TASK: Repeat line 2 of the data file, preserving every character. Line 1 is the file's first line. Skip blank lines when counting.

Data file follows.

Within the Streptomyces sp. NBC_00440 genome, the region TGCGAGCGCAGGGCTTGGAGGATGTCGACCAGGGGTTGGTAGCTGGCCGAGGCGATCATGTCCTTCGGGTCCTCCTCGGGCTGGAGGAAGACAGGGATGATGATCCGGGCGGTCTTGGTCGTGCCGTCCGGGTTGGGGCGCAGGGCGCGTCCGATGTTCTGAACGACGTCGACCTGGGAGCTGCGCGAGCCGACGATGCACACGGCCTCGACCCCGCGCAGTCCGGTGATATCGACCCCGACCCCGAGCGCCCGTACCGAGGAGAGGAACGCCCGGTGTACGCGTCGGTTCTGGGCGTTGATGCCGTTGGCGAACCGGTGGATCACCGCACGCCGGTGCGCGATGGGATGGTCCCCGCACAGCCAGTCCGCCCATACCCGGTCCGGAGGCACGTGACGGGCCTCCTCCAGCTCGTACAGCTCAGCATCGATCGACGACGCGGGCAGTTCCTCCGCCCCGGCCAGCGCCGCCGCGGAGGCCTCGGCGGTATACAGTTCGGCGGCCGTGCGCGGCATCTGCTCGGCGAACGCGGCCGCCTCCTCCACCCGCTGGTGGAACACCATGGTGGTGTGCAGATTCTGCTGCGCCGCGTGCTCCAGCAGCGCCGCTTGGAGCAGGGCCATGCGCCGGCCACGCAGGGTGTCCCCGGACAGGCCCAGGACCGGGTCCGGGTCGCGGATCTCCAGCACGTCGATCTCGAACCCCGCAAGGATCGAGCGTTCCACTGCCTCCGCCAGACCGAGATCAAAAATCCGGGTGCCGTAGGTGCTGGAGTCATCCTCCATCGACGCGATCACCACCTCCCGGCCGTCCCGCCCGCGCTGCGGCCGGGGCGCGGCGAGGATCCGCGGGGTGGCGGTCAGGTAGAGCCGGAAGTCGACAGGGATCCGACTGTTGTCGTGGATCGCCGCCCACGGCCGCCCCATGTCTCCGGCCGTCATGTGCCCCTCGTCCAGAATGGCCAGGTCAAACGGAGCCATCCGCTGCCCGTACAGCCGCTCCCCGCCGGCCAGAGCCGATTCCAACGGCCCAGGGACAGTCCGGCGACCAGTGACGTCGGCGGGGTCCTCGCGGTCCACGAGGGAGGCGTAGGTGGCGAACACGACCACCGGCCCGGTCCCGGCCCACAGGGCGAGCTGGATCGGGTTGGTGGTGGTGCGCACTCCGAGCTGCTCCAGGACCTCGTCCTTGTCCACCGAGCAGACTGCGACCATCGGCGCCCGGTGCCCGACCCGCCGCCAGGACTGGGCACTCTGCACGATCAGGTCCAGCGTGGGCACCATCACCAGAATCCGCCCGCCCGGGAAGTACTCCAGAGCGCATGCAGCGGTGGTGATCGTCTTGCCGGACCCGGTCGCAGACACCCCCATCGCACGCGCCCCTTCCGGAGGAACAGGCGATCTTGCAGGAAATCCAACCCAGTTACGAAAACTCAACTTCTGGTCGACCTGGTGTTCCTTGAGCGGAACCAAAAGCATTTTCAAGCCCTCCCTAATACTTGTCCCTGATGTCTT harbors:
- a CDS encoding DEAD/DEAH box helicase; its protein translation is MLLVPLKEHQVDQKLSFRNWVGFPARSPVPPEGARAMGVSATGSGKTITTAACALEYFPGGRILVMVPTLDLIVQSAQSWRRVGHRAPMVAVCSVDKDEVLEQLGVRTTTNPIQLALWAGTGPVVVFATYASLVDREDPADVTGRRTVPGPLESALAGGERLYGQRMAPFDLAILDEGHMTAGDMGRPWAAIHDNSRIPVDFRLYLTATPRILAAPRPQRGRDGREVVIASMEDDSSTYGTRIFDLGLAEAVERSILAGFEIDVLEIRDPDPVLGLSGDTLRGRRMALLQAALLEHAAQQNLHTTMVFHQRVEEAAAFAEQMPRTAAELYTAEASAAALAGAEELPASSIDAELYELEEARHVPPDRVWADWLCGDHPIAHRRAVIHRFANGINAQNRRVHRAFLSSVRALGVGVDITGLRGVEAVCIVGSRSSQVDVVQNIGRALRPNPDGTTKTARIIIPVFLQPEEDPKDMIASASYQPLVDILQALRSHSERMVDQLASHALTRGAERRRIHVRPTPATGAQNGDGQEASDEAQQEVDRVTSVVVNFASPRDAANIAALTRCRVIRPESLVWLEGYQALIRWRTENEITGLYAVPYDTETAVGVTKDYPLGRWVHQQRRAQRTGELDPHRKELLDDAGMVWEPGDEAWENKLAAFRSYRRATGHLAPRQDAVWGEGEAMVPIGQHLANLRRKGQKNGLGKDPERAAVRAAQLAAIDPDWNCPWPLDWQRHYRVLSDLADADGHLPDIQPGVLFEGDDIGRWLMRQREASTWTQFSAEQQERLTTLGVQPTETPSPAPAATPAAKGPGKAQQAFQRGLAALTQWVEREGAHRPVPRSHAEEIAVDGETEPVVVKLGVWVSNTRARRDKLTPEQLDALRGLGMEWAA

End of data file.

- a CDS encoding DEAD/DEAH box helicase; its protein translation is MLLVPLKEHQVDQKLSFRNWVGFPARSPVPPEGARAMGVSATGSGKTITTAACALEYFPGGRILVMVPTLDLIVQSAQSWRRVGHRAPMVAVCSVDKDEVLEQLGVRTTTNPIQLALWAGTGPVVVFATYASLVDREDPADVTGRRTVPGPLESALAGGERLYGQRMAPFDLAILDEGHMTAGDMGRPWAAIHDNSRIPVDFRLYLTATPRILAAPRPQRGRDGREVVIASMEDDSSTYGTRIFDLGLAEAVERSILAGFEIDVLEIRDPDPVLGLSGDTLRGRRMALLQAALLEHAAQQNLHTTMVFHQRVEEAAAFAEQMPRTAAELYTAEASAAALAGAEELPASSIDAELYELEEARHVPPDRVWADWLCGDHPIAHRRAVIHRFANGINAQNRRVHRAFLSSVRALGVGVDITGLRGVEAVCIVGSRSSQVDVVQNIGRALRPNPDGTTKTARIIIPVFLQPEEDPKDMIASASYQPLVDILQALRSHSERMVDQLASHALTRGAERRRIHVRPTPATGAQNGDGQEASDEAQQEVDRVTSVVVNFASPRDAANIAALTRCRVIRPESLVWLEGYQALIRWRTENEITGLYAVPYDTETAVGVTKDYPLGRWVHQQRRAQRTGELDPHRKELLDDAGMVWEPGDEAWENKLAAFRSYRRATGHLAPRQDAVWGEGEAMVPIGQHLANLRRKGQKNGLGKDPERAAVRAAQLAAIDPDWNCPWPLDWQRHYRVLSDLADADGHLPDIQPGVLFEGDDIGRWLMRQREASTWTQFSAEQQERLTTLGVQPTETPSPAPAATPAAKGPGKAQQAFQRGLAALTQWVEREGAHRPVPRSHAEEIAVDGETEPVVVKLGVWVSNTRARRDKLTPEQLDALRGLGMEWAA